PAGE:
Loop Quantum Gravity

Another candidate theory is called loop quantum gravity. It incorporates the concepts of space and time from general relativity into quantum mechanics [4]. In loop quantum gravity, both space and time are discrete and granular. Essentially, this means that there is an extent at which space cannot be divided any further.

In contrast to general relativity, quantum field theory suggests that space-time is a fixed background. Since loop quantum gravity is a theory that adopts general relativity, it assumes no fixed background (also known as background independence).

Where does the “loop” come in? Here, loop quantum gravity uses an idea from Faraday’s “lines of force.” These lines can be thought of as a quantum excitation of their respective field. When there are no charges, the lines close in on themselves and form a loop. In loop quantum gravity, the quantum gravitational field is described in terms of these loops. Space is made up of these loops.

Figure 3: A diagram on the fundamentals of loop quantum gravity.

It is important to note that loop quantum gravity is not a theory that unifies all forces, rather it explains the gravitational field in a way that fits quantum mechanics.

Loop quantum gravity faces the same obstacle as string theory in that there have been no experimental results that support it. One proposed method uses evaporating black holes. The radiation these black holes emit could provide quantum gravity signatures, separate from evidence of Hawking radiation. However, for such an experiment to take place, physicists would first need to actually detect evaporating black holes, which will be a difficult feat.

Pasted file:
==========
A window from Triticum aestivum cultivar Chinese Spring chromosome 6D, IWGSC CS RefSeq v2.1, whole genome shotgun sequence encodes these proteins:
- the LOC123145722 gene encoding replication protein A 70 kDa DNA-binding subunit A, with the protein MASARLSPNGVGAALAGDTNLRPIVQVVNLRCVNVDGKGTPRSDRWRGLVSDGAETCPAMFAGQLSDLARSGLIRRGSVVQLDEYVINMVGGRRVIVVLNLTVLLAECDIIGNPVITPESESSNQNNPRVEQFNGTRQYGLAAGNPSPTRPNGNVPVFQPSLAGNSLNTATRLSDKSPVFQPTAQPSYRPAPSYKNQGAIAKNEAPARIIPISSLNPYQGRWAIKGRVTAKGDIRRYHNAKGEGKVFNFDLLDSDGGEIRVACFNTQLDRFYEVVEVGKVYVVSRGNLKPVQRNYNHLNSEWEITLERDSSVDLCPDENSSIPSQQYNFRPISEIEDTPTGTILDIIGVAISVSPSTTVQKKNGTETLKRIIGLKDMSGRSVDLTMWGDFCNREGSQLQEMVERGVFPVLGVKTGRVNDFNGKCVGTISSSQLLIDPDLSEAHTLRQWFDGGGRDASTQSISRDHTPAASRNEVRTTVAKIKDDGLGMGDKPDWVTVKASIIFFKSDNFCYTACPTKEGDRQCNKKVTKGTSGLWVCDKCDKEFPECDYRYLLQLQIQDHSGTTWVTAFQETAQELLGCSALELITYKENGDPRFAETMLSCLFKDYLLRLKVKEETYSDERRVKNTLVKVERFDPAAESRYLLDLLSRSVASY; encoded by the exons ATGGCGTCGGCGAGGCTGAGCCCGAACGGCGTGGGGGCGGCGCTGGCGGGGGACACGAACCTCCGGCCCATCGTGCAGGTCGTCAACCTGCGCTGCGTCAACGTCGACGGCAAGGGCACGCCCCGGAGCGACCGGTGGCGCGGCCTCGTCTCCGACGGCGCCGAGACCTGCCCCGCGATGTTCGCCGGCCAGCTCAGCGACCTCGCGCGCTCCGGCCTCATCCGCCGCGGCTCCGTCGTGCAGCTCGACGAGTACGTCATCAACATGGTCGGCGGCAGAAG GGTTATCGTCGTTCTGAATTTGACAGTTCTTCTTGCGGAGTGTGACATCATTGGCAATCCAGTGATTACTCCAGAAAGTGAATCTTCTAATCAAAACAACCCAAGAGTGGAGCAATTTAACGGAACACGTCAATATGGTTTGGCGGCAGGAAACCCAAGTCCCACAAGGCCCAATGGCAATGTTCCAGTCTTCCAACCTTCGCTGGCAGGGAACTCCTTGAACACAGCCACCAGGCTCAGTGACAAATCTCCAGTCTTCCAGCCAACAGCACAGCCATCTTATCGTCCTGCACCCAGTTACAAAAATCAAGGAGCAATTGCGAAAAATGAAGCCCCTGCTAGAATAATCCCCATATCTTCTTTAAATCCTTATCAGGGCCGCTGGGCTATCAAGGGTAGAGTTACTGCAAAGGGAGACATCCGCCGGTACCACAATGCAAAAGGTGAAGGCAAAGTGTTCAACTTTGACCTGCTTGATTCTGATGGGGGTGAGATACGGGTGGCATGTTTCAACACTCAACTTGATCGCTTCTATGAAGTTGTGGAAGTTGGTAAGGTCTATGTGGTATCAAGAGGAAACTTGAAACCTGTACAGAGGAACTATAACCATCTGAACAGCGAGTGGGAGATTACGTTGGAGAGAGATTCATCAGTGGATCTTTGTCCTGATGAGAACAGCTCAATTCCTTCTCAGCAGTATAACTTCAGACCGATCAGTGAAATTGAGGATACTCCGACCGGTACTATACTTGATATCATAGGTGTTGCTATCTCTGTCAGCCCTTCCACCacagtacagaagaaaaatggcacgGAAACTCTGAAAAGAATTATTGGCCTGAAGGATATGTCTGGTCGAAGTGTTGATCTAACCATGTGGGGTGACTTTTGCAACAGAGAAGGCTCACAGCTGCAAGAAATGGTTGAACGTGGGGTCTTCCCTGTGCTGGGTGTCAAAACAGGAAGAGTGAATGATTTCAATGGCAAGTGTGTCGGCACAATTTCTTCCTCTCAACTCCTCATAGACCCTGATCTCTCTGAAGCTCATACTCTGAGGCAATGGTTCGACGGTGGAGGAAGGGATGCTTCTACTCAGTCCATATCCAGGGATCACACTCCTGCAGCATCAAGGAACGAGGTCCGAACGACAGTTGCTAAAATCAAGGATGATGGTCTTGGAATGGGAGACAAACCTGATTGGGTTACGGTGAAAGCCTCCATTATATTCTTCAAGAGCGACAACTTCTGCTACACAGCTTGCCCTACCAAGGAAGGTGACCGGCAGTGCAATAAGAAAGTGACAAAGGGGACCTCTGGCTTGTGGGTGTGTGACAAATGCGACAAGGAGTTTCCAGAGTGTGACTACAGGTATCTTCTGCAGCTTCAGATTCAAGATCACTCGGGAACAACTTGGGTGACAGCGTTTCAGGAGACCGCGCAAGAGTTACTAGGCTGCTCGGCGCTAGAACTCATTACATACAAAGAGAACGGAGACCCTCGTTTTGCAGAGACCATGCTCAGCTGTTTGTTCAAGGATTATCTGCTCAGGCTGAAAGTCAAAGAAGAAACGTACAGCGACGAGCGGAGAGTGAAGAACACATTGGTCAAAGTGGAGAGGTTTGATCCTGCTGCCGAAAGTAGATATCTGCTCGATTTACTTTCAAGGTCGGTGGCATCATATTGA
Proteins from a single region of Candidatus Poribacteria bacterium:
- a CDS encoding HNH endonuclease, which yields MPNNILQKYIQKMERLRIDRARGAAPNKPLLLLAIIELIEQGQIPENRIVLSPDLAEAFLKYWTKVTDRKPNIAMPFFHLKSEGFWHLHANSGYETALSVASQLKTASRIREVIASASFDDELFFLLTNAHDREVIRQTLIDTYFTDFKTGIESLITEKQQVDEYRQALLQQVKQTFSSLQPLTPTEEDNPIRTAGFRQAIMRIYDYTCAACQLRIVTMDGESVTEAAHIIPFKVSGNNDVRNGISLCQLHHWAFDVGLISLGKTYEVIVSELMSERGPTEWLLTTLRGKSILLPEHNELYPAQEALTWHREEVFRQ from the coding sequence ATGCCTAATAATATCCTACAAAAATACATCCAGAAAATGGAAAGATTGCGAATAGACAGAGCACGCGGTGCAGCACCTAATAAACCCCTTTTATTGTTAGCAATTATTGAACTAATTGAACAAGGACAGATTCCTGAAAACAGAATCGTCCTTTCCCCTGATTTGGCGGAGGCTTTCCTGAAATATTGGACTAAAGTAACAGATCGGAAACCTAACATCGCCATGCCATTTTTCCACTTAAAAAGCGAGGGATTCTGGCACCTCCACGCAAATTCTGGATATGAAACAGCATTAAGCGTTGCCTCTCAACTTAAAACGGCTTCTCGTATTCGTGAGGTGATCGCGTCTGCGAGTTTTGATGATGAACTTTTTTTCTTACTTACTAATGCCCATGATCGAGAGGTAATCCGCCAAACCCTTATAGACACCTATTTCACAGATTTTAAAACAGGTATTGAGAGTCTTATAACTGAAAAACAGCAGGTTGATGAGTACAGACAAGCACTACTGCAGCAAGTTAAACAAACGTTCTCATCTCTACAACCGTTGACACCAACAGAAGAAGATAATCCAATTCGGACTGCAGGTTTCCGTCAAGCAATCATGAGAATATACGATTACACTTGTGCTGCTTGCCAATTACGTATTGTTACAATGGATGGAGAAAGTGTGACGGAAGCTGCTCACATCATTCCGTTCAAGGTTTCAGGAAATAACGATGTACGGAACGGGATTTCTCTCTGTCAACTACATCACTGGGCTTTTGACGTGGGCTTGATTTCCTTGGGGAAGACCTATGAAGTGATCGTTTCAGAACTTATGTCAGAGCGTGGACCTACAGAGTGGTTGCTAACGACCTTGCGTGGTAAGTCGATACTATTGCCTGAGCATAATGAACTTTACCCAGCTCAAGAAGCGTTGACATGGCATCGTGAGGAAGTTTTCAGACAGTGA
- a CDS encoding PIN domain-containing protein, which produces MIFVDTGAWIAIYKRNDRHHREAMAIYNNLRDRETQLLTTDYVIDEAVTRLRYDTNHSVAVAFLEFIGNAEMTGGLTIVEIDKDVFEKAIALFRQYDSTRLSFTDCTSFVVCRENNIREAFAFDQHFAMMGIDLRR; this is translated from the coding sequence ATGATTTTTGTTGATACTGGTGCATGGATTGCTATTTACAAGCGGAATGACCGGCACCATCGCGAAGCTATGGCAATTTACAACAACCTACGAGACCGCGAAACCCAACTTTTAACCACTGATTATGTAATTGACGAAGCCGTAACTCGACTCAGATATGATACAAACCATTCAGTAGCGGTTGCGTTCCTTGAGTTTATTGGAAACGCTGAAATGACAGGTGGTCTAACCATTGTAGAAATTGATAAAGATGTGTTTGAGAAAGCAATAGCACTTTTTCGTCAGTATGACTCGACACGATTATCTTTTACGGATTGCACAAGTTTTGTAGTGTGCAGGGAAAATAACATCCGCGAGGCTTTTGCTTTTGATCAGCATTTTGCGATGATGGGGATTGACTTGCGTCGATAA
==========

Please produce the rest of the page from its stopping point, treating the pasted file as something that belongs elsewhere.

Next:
While much progress has been made in search for a “theory of everything”, there is still a whole lot more to research and discover. The two theories, string theory and loop quantum gravity theory, described in this article are the two main candidates that merge quantum mechanics and general relativity. However, they are difficult to test and there has been no experimental evidence of either one as of now. Perhaps one day there will be concrete evidence for one of them (or another less studied theory) that will revolutionize the field of physics.


  1. Sutton, Christine. "Standard Model". Britannica.Com, Accessed 8 Aug 2020.

  2. Greene, Brian. "String Theory". Britannica.Com, Accessed 8 Aug 2020.

  3. "Supersymmetry". Home.Cern, Accessed 8 Aug 2020.

  4. Rovelli, Carlo. Loop Quantum Gravity. Physics World, 2003, Accessed 8 Aug 2020.

  5. Rovelli, Carlo. "Loop Quantum Gravity". Ncbi.Nlm.Nih.Gov, 1998, Accessed 8 Aug 2020.

  6. Barrau, Aurelien et al. "Probing Loop Quantum Gravity With Evaporating Black Holes". Arxiv.Org, 2011, Accessed 9 Aug 2020.

Figure References

Figure 1: "Calabi-Yao Manifold". En.Wikipedia.Org, Accessed 8 Aug 2020.

Figure 2: Francis, Matthew. "A Sort Of Particle-Free Supersymmetry Found In Exotic Materials". Arstechnica.Com, 2014, Accessed 8 Aug 2020.

Figure 3: Merali, Zeeya. "Theoretical Physics: The Origins Of Space And Time". Nature.Com, 2013, Accessed 8 Aug 2020.